Narcissists love playing the victim. They paint themselves as innocent, wounded parties, making you shoulder the blame for their actions. This clever tactic further blurs the line between truth and accountability, adding to the self-blame you're grappling with. They’ve set up this narrative from the onset of your relationship and this serves them well until the bitter end.


Gaslighting, one of the MOST sinister tools narcissists use, distorts your reality. It casts doubt on your perception of events, eroding your trust in your own judgment. As a result, confusion takes over, intensifying self-blame. You start believing your perceptions are flawed.

Untangling the web: Healing from self-blame

Letting go of self-blame is a crucial step towards healing. It starts with acknowledging where self-blame comes from and taking steps to heal.

The path to healing

Realizing that self-blame is a natural response to trauma is the beginning. It's essential to understand that it's not a flaw within you, but a reaction born from the desperate need to make sense of a complex situation. These reactions you've blamed yourself for are actually trauma responses. A trauma response is your mind and body's automatic way of coping and surviving during distressing events.

Recognizing that your reactions were survival mechanisms in the face of abuse is an eye-opening revelation. This shift in perspective breaks the hold of self-blame, making room for self-compassion and healing.

Reframing the narrative

Changing how you see past experiences empowers you. Recognizing toxic patterns and building self-worth dismantles the foundation of self-blame. Along this transformative journey, friends, family, support groups, and online courses can be your sources of strength. You can explore more about reframing your narrative through my affordable self-paced online course, "Reframing The Narrative: Liberating Yourself from Self-Blame."

Embracing self-compassion

Self-compassion is the cornerstone of healing. Instead of being your harshest critic, become your strongest ally. Treating yourself with the kindness and understanding you deserve is a powerful antidote to the poison of self-blame. You may consider working with a licensed therapist or a certified coach who specializes in this area.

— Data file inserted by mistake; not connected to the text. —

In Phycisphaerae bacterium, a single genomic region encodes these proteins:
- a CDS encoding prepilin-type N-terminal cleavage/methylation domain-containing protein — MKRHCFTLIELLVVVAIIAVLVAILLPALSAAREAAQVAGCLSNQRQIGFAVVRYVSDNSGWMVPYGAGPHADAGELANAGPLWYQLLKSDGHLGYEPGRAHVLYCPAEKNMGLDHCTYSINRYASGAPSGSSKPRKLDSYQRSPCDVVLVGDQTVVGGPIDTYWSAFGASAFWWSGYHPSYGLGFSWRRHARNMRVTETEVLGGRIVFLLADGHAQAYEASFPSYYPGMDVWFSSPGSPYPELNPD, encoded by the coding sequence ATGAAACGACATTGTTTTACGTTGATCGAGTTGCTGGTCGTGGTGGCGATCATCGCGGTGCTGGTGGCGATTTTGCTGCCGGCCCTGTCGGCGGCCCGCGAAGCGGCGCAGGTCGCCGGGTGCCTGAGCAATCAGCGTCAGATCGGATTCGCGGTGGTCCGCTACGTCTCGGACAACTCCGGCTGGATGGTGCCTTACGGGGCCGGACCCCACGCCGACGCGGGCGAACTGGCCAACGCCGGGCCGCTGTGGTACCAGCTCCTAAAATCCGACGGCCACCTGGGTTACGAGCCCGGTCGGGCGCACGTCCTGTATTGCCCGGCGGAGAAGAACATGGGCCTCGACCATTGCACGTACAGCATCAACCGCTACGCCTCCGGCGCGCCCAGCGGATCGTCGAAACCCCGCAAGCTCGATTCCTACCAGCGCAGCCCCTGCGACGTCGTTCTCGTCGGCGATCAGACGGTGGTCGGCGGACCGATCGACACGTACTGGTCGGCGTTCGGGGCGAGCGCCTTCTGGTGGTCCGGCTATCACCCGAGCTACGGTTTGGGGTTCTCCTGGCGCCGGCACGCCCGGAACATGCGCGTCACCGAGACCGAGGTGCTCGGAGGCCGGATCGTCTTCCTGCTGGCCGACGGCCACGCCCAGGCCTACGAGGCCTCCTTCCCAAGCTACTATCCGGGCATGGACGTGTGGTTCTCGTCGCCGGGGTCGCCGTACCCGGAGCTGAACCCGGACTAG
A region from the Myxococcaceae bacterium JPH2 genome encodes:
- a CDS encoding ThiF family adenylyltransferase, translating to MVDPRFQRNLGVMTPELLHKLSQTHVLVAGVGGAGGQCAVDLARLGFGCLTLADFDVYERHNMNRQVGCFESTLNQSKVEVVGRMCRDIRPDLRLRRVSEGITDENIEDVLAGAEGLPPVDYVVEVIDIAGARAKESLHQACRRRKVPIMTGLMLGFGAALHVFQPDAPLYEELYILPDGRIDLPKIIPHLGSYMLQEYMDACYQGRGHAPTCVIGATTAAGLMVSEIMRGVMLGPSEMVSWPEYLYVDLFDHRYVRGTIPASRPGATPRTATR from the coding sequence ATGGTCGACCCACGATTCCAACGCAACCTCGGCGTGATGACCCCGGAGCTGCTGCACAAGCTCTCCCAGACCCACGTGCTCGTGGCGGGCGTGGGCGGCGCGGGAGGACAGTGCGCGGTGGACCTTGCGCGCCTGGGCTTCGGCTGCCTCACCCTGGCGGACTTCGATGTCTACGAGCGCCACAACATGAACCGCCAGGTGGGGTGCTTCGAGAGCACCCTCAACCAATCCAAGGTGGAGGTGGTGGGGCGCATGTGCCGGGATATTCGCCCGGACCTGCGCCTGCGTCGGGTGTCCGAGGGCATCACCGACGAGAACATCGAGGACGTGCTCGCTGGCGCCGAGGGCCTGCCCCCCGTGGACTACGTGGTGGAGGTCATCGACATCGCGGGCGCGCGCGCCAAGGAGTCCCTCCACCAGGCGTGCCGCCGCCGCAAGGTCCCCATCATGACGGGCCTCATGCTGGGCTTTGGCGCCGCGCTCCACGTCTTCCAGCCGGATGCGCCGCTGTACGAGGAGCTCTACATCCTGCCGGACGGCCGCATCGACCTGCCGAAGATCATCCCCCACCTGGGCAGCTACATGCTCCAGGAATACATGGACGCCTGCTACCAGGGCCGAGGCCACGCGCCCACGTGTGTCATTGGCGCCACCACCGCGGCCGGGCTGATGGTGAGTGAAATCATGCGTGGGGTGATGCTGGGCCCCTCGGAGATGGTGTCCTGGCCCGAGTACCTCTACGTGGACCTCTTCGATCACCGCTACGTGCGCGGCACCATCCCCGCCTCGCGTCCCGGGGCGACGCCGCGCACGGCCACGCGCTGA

Breaking free from self-blame is a huge step toward healing from abusive relationships. Understanding narcissists' manipulative tactics shines a light on the path to liberating yourself. By dismantling self-blame, you can embrace self-compassion and regain control over your story. Remember, you're not alone on this journey, and the power to heal is within your reach.

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Lisa Sonni Brainz Magazine

Lisa Sonni, Executive Contributor Brainz Magazine

Lisa Sonni is a survivor of domestic assault and narcissistic abuse, and her first hand experience led her to where she is today ‒ a certified Relationship Coach specializing in abuse education and trauma bond recovery. She helps clients from all walks of life overcome challenges stemming from traumatic partnerships. She is the author of the Trauma Bond Recovery Course, The Trauma Bond Recovery Journal, and Rebuilding After A Trauma Bond: A Self-Love Journal, as well as a popular content creator known as Stronger Than Before across all social media platforms.